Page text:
Rainer Nonnengasser: We’re investing €1bn in PBSA – this is why

International Campus executive chairman Rainer Nonnengässer tells Paul Strohm how the student accommodation operator plans to expand over the next two years.

It has been a testing 15 months for the purpose-built student accommodation (PBSA) sector. But the main players – 
its investors and operators on one hand and the student customers/tenants on the other – have stayed loyal to the cause, despite the obvious barriers to international travel that have restricted demand from foreign students, one of the more lucrative areas of the business.

Earlier this year International Campus Group, which specialises in temporary living accommodation for students and micro-living space for professionals, announced plans to invest €1 billion over the next 24 months to expand its portfolio to more than 10,000 beds. The group has over 5,800 apartments in operation and development in Germany, Austria, Netherlands and the Czech Republic and has a pipeline of more than 5,000 beds.

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The company also promoted former chief executive officer Rainer Nonnengässer to executive chairman, a new role, and brought on board former Oxford Properties MD Gawain Smart to replace him as CEO. He had previously spent over a year advising IC and its majority shareholder Brookfield. Both appointments became effective on 1 June.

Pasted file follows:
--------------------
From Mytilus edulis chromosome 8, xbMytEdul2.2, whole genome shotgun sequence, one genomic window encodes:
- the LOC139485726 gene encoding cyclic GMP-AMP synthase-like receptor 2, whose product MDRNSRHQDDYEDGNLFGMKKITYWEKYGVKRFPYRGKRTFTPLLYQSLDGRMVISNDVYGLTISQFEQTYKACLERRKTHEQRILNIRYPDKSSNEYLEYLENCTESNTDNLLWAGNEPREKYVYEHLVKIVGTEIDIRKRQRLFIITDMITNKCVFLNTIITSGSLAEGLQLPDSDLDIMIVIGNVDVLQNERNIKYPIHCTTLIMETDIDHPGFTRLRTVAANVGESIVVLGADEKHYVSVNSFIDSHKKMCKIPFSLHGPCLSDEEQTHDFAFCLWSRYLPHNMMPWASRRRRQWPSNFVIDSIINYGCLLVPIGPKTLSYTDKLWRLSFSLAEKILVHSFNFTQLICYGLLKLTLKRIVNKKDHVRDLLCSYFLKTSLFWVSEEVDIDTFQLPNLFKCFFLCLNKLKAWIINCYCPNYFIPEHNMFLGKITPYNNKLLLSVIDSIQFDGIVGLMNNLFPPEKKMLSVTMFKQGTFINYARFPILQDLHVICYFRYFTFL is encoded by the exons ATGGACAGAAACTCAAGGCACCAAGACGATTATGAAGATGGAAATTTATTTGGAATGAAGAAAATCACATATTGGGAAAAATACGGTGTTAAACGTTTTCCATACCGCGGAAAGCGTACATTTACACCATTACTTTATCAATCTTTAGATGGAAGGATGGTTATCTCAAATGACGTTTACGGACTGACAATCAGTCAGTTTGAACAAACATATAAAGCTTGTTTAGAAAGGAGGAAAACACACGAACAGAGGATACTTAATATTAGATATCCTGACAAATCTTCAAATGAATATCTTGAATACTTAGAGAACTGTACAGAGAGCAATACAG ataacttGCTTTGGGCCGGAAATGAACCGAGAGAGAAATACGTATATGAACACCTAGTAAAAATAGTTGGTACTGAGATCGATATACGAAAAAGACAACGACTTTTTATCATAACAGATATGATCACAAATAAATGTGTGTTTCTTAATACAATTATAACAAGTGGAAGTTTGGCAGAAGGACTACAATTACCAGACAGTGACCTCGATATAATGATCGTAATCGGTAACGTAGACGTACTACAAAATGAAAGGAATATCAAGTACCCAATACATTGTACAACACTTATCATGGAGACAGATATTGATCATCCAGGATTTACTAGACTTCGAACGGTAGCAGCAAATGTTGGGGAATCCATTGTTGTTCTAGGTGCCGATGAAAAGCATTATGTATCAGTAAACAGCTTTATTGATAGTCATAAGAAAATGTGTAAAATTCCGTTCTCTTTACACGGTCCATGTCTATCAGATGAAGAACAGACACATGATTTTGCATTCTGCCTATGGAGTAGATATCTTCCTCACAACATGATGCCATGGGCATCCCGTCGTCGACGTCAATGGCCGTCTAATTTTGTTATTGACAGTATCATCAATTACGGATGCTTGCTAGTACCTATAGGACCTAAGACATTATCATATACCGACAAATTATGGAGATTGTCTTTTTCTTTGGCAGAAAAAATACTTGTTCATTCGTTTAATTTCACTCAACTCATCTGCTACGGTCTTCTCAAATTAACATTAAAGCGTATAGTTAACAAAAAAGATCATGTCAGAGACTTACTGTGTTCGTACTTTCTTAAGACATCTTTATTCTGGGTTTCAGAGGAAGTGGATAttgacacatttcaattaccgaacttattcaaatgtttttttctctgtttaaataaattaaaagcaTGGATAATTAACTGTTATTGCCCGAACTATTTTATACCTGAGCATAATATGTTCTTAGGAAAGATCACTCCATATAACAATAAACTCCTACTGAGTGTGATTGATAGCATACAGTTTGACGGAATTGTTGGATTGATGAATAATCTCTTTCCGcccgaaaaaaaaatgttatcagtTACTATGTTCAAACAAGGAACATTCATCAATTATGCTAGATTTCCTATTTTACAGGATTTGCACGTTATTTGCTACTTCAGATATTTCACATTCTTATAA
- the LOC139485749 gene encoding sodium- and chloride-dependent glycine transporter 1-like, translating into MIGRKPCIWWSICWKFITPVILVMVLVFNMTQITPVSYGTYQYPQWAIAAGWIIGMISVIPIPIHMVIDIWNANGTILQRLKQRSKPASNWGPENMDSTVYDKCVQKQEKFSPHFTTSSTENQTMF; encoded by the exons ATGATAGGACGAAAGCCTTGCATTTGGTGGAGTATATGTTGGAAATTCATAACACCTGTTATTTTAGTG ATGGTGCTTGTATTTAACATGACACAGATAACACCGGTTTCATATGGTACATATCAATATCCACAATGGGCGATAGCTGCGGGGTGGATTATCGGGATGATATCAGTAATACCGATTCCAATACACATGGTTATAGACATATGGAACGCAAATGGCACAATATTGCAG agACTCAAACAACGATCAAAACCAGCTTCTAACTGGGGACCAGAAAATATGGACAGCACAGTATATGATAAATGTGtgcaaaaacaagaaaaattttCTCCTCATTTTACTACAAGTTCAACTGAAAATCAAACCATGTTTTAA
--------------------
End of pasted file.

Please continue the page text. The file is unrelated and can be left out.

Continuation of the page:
Nonnengässer explains to Real Asset Insight how International Campus Group and the PBSA sector in general have fared since the onset of the pandemic.

“A lot of continental European markets have seen their universities going online and economies went into lockdowns after summer last year, so everybody tied to the higher education system was affected,” he says. “And, depending on which market you’re looking into, effects have been stronger, or less significant, as in Germany and Austria and also the Netherlands, where we are active.” 

Nonnengässer says the sector has proved to be resilient because the way rental contracts are structured has enabled providers to meet their tenancy requirements. “And a lot of young people have chosen to stay on the PBSA schemes instead of going back home.”

Preparing for university return

In IC’s case, above 50% of tenants chose to remain physically present at the facilities even during periods of hard lockdowns. 

“Everybody had to deal with the consequences, but we have been quite lucky not to have had significant cases of infection,” says Nonnengässer. “Like others we had some, but nothing severe and now we are actively preparing for the universities to go back to offline, or at least hybrid working, in autumn this year and we are keeping our fingers crossed that this will happen.” 

While some countries have made their plans public, others are more reticent to do so in the face of fluctuating Covid-19 infection rates.

‘The perception of PBSA currently is it has proven, in the last 18 to 24 months that it’s delivering stable rental flow, that it has proven to be relatively resilient but also in absolute terms compared to other asset classes like hospitality or retail.’

Rainer Nonnengässer, International Campus